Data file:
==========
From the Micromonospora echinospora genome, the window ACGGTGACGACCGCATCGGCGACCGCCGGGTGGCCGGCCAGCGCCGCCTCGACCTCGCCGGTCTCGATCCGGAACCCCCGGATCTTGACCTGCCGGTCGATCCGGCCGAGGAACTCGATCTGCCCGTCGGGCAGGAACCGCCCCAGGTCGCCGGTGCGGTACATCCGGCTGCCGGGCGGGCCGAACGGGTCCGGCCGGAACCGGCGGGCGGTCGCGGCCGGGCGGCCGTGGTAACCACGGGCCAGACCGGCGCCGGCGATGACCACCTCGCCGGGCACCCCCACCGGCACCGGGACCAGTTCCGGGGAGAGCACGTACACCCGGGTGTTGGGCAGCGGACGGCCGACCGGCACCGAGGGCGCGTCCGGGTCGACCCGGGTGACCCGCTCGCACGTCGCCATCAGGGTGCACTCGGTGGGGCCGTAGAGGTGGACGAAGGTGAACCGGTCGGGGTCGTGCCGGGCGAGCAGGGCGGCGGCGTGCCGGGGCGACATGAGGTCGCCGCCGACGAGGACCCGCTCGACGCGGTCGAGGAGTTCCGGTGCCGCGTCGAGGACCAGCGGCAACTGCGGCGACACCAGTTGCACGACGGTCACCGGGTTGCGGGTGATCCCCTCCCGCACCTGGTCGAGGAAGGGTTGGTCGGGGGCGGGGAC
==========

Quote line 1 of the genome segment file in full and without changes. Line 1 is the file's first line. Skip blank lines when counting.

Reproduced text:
From the Micromonospora echinospora genome, the window ACGGTGACGACCGCATCGGCGACCGCCGGGTGGCCGGCCAGCGCCGCCTCGACCTCGCCGGTCTCGATCCGGAACCCCCGGATCTTGACCTGCCGGTCGATCCGGCCGAGGAACTCGATCTGCCCGTCGGGCAGGAACCGCCCCAGGTCGCCGGTGCGGTACATCCGGCTGCCGGGCGGGCCGAACGGGTCCGGCCGGAACCGGCGGGCGGTCGCGGCCGGGCGGCCGTGGTAACCACGGGCCAGACCGGCGCCGGCGATGACCACCTCGCCGGGCACCCCCACCGGCACCGGGACCAGTTCCGGGGAGAGCACGTACACCCGGGTGTTGGGCAGCGGACGGCCGACCGGCACCGAGGGCGCGTCCGGGTCGACCCGGGTGACCCGCTCGCACGTCGCCATCAGGGTGCACTCGGTGGGGCCGTAGAGGTGGACGAAGGTGAACCGGTCGGGGTCGTGCCGGGCGAGCAGGGCGGCGGCGTGCCGGGGCGACATGAGGTCGCCGCCGACGAGGACCCGCTCGACGCGGTCGAGGAGTTCCGGTGCCGCGTCGAGGACCAGCGGCAACTGCGGCGACACCAGTTGCACGACGGTCACCGGGTTGCGGGTGATCCCCTCCCGCACCTGGTCGAGGAAGGGTTGGTCGGGGGCGGGGAC